24/04/2005 - wilf rigter


Memory decoding on a ZX81 is both simpler and more complex than you think.


The ZX81 uses the simplest memory decoding possible with the ULA generating two decoded memory enable lines ROMCS (/MREQ plus /A14)  and RAMCS (/MREQ plus A14) which are mutually exclusive (never active at the same time).  These signals each have a 680 ohm resistor in series with the ULA pins and are connected to the ZX81 ROM and RAM Chip Select pins.


Within the available 64K memory map, these two signals each control 32K of non-overlapping  memory space in two 16K blocks (ROMCS=0-16K, 32-48K , RAMCS = 16-32K, 48 –64K). 


If internal RAM and ROM chips were each 32K bytes in size then the memory map would be fully decoded (no echos).


However the ZX81 ROM is only 8K this means that the same ROM chip can be accesses in 4 x 8K locations in the memory map:  0-8K, 8-16K, 32-40K,40-48K containing the same ROM contents and are therefore referred to as "echos". The primary location of the ROM is 0-8K because that is where the ZX ROM program is executed and all absolute memory references are to that location.


Depending on the size of the RAM chip there are multiple echos.  For a 1K ZX81, there 32 echos of the 1K RAM contents  that dot the memory landscape. For a 2K TS1000, there are 16 echos.  The lowest echo in memory is

the primary location for RAM.


Now comes the first of the tricky parts:


The ULA ROMCS and RAMCS signals are connected to the internal memory chips and are also brought out on the ZX rear edge connector but not to control external memory. Instead it is the external memory decoder that must control these signals to avoid conflict between internal and external memory, when enabled, by forcing the ROMCS and /or the RAMCS lines high to disable the internal chips while the series resistors protect the ULA output pins.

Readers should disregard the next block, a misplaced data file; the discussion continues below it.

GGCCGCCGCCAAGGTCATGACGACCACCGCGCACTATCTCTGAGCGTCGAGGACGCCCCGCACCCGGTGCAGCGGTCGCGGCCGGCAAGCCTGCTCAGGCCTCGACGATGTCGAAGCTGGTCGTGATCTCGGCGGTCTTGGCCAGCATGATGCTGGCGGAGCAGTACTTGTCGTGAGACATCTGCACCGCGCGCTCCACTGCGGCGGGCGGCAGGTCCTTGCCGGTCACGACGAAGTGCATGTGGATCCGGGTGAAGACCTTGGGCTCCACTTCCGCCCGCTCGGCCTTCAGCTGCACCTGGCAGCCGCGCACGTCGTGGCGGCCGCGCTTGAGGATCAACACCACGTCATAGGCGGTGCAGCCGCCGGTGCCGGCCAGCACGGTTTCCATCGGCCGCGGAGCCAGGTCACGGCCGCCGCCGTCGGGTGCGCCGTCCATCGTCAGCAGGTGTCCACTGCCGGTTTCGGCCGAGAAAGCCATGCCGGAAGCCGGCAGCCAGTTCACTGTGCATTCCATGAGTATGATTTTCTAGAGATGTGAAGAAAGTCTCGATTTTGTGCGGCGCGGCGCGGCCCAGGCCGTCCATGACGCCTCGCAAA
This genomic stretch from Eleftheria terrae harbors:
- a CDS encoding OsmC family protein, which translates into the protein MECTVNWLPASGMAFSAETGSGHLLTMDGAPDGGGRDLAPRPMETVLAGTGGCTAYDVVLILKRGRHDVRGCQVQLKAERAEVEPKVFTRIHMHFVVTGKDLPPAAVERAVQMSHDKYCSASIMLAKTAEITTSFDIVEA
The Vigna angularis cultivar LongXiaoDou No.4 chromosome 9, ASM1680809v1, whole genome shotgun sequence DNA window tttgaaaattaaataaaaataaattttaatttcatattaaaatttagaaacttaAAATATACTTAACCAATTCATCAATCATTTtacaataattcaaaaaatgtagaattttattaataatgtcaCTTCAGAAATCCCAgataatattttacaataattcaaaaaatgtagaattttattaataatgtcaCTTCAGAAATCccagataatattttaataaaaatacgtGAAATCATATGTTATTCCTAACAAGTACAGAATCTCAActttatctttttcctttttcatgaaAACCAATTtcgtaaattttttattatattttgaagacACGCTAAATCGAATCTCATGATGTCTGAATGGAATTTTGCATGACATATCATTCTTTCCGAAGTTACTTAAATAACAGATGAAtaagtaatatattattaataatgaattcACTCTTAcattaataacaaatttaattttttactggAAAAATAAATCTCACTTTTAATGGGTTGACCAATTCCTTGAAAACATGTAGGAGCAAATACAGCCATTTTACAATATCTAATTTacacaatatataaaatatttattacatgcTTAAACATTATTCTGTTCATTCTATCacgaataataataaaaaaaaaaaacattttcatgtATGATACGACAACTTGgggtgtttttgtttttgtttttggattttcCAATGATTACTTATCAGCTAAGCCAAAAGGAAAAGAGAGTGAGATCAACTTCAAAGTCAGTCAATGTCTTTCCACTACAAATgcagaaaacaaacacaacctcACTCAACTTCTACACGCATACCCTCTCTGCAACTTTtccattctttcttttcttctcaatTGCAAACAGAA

On the 16K Sinclair RAMPACK edge connector, the RAMCS signal is connected directly to 5V.

The 16K RAMPACK internally generates the same memory enable signal as RAMCS which therefore creates 2 x 16K echos (16-32K and 48-64K). 


Second tricky part:  


Above 32K, the echo of RAM (or more precisely the echo of DFILE) is reserved by the ZX video system (details later).

In practical terms this means that whenever the DFILE is executed above 32K the decoder must access the DFILE below 32K.  In addition no ML program can be executed in RAM or ROM above 32K or with a small mod to the ZX81 motherboard, between 48-64K.




Decoding DFILE above 32K is automatic with a 16K RAMPACK because the 2 echoes ensure that DFILE is accessed regardless if A15 is high.





There is a very simple decoding scheme, which provides 16K between 16-32K and 16K expanded RAM between 48-64K.

by removing the internal 2K RAM chip and replacing it with a 32K (62256) RAM chip. Simply connect the chip OE and CS pins to RAMCS and connect A15 through a 4.7K resistor to the chip A14 pin. Then connect the M1 line to the cathode of a Ge diode and the anode also to the chip A14 pin. 


Here is a tip: You can connect RAM chip address and data pins in any order that is convenient. No need to match them to the Z80 address and data lines.  So instead of pin 14 you could use any RAM chip address pin.